It always surprises me every time I hear someone say, “I’m not a writer.” I don’t have any stats to back me up, but just going on gut instinct, I think in today’s gadget-oriented world, we write almost as much as we converse, if not more. We text, we send emails, even when we “chat” on Facebook, we are writing.
Not only do words connect us to others, they connect us to ourselves. Yes, there were endless jokes and some targeted spinoffs about the book titled “Women Who Run with the Wolves,” but nevertheless, it demonstrates the importance of stories, myths and legends in healing the psyche. When we read the words written by others, we are reassured or reminded that we are not alone – others have gone before us; they know what it’s like; while each one of us is unique, there are things we have in common.
The truth is we are all writers of stories in one way or another. Stories are important. They can help us make sense of the world around us. Tales of far away places let us encounter other countries and cultures that we wouldn’t otherwise be able to experience. Stories fill in the blanks of our collective knowledge.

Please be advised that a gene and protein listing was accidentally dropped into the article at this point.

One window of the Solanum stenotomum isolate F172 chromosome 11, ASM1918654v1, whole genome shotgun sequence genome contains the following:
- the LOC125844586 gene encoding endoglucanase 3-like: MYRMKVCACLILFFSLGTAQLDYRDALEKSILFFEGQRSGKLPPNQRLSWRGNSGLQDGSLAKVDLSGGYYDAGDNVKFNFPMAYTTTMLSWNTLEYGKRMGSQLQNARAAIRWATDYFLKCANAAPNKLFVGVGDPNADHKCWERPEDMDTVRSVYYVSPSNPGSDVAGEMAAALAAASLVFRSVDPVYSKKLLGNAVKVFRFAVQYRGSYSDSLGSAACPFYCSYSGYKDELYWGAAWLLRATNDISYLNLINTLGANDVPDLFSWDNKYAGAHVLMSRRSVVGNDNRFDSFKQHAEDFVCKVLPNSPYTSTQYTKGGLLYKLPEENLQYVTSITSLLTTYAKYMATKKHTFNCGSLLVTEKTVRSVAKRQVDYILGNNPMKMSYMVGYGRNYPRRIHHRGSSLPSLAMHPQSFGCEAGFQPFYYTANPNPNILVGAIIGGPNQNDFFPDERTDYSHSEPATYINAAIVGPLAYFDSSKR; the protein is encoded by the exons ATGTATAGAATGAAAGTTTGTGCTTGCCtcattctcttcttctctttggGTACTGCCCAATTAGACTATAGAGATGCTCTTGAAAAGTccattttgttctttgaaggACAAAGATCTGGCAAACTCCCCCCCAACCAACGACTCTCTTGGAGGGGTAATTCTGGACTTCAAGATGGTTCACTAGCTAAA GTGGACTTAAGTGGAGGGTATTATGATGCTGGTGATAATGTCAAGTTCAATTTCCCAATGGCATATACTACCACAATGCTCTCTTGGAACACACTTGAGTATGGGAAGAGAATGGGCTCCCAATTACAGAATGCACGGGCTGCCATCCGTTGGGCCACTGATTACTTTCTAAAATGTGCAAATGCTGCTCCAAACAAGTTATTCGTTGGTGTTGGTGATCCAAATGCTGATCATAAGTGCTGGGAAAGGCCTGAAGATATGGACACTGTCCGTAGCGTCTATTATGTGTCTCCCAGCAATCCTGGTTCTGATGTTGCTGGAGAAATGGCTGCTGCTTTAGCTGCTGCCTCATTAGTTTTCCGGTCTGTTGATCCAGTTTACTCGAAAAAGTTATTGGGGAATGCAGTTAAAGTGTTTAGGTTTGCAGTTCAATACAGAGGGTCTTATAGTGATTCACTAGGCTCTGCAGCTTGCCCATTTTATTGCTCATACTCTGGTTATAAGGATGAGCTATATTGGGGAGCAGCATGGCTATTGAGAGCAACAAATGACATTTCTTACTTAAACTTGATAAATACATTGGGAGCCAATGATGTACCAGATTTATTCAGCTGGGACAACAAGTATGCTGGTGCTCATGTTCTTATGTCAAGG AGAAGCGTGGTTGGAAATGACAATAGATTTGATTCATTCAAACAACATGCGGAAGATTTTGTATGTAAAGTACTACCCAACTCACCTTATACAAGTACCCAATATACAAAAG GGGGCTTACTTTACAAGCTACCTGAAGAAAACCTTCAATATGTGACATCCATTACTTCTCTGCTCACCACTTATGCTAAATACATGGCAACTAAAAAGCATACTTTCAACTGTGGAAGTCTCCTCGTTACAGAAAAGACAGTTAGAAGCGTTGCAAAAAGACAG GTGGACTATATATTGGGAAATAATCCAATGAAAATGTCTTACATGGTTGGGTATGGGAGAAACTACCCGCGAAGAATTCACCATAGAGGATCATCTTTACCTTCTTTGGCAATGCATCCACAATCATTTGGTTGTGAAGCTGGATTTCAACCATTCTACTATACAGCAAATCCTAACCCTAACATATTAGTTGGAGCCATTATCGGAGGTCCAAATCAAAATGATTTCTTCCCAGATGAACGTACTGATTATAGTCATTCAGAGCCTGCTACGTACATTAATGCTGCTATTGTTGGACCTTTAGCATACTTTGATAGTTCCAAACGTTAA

Over the years, my sister has built up a tolerance to the stories I tell. She wants the information now; no frills just the facts. But I want her to hear about the journey; what it felt like to begin and how I arrived at the ending. When I spin my tale for her to hear, I am (hopefully) creating a context for shared experience.
While I might lament every now and then over the dilution of the English language, I keep reminding myself communication can take all forms. Ultimately it is the story that is important, no matter how it’s (spelt or) told.